Google has an impressively long history of irking users of its social media platforms, by the way. Google Buzz (one of the many social media platforms the company has launched over the years) debuted in 2010. Google Buzz was integrated with Gmail and automatically made public users’ names and information about their contacts. While Google Buzz offered fertile ground for a variety of privacy issues, one of the most terrifying consequences was the exposure of location, workplace, and relationship information to one blogger’s abusive ex-husband, directly endangering her safety.6

Assumptions and Assimilation

Writing code that doesn’t handle names properly may not be an intentional way to other someone, but the results between software that can’t handle different names and the actions of people that won’t use names correctly aren’t different. In the U.S., in particular, names have been used systematically for control and assimilation.

There’s a certain historic chicness to having a name changed at Ellis Island (even though that particular American myth doesn’t hold up under close examination7). Examining when name changes are forced on a population makes it clear that even changes made in a hurry by rushed clerks reflect government policies around assimilation.

Consider for a moment my Hebrew name: שרה רחל בַּת מנחם מנדל

Hebrew names are structured as patronymics. Your given name is paired with that of your father. Mine is Sára Rachel bat Menachem Mendel—my Hebrew given name, plus that of my dad. In some modern Jewish communities, families will also include the mother’s name in there, but naming tends to depend on the paternal line. My family probably didn’t have a family name until sometime in the 1800s, when Jews were required to adopt permanent surnames across Eastern Europe. My family name was also probably adopted as an effort to preserve a patronymic and stick it to the government a little: ‘Bram’ was a common acronym for several families, like the children of Reb Moshe, who used the first letters of ben Reb Moshe (or son of Reb Moshe) to construct a family name.8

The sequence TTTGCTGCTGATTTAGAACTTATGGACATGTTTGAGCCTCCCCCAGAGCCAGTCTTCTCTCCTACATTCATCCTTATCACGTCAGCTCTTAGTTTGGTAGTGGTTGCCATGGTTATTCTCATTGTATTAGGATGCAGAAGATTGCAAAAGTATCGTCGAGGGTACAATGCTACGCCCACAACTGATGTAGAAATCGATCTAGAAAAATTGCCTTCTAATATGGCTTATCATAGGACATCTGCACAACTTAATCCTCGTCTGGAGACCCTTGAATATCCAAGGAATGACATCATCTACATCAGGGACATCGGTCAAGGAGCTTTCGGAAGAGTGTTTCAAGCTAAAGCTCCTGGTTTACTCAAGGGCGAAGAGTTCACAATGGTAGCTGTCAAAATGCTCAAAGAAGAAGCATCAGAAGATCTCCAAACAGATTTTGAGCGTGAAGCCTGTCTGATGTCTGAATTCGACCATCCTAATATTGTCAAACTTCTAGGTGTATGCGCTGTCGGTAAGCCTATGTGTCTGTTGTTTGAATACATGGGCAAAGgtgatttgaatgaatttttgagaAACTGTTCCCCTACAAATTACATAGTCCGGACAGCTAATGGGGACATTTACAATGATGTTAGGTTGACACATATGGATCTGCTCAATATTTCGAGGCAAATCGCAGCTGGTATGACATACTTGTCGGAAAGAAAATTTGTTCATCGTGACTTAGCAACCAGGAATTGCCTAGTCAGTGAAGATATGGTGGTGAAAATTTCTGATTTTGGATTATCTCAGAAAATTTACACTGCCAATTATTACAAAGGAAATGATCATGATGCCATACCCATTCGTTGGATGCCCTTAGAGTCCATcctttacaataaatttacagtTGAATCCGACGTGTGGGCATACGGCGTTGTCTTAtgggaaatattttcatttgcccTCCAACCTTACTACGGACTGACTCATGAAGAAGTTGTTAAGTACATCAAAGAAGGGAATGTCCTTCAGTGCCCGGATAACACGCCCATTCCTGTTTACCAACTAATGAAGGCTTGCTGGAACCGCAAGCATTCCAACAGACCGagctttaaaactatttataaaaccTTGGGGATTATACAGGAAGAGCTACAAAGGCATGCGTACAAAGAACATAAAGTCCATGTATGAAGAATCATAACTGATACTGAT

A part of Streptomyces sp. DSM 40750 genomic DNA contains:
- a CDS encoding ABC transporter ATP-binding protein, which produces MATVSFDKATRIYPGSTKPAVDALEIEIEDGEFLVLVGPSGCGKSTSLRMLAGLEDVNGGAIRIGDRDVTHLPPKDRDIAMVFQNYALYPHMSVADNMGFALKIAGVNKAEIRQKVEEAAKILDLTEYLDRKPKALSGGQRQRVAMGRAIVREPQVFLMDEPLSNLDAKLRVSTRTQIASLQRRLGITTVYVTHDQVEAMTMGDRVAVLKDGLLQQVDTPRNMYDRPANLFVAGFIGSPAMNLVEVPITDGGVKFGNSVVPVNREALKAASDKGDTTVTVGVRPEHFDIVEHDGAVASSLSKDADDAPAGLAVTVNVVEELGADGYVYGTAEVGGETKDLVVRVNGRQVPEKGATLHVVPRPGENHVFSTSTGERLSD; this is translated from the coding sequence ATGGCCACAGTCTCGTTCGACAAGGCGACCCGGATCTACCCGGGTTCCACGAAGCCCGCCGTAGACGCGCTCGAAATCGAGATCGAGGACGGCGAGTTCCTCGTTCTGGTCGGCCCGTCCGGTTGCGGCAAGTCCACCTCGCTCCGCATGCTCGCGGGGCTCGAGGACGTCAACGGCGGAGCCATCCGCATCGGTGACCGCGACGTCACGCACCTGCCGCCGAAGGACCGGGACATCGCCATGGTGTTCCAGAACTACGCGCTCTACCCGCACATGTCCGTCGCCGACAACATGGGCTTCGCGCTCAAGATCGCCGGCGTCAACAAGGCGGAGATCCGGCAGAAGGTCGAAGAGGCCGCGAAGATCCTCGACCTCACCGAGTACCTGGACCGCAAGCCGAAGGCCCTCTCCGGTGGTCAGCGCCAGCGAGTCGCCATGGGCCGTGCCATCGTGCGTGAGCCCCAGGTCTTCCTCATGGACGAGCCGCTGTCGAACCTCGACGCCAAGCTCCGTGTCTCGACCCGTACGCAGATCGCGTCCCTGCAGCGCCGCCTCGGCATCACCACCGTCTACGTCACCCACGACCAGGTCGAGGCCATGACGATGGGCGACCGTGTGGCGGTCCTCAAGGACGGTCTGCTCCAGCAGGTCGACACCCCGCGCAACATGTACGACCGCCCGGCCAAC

The goal behind requiring Russian, German, and Polish Jews to adopt permanent names was part of an overall process to assimilate (and often convert) Jews into the predominantly Christian cultures they lived in. It’s a strategy that’s been used again and again in history, even recently.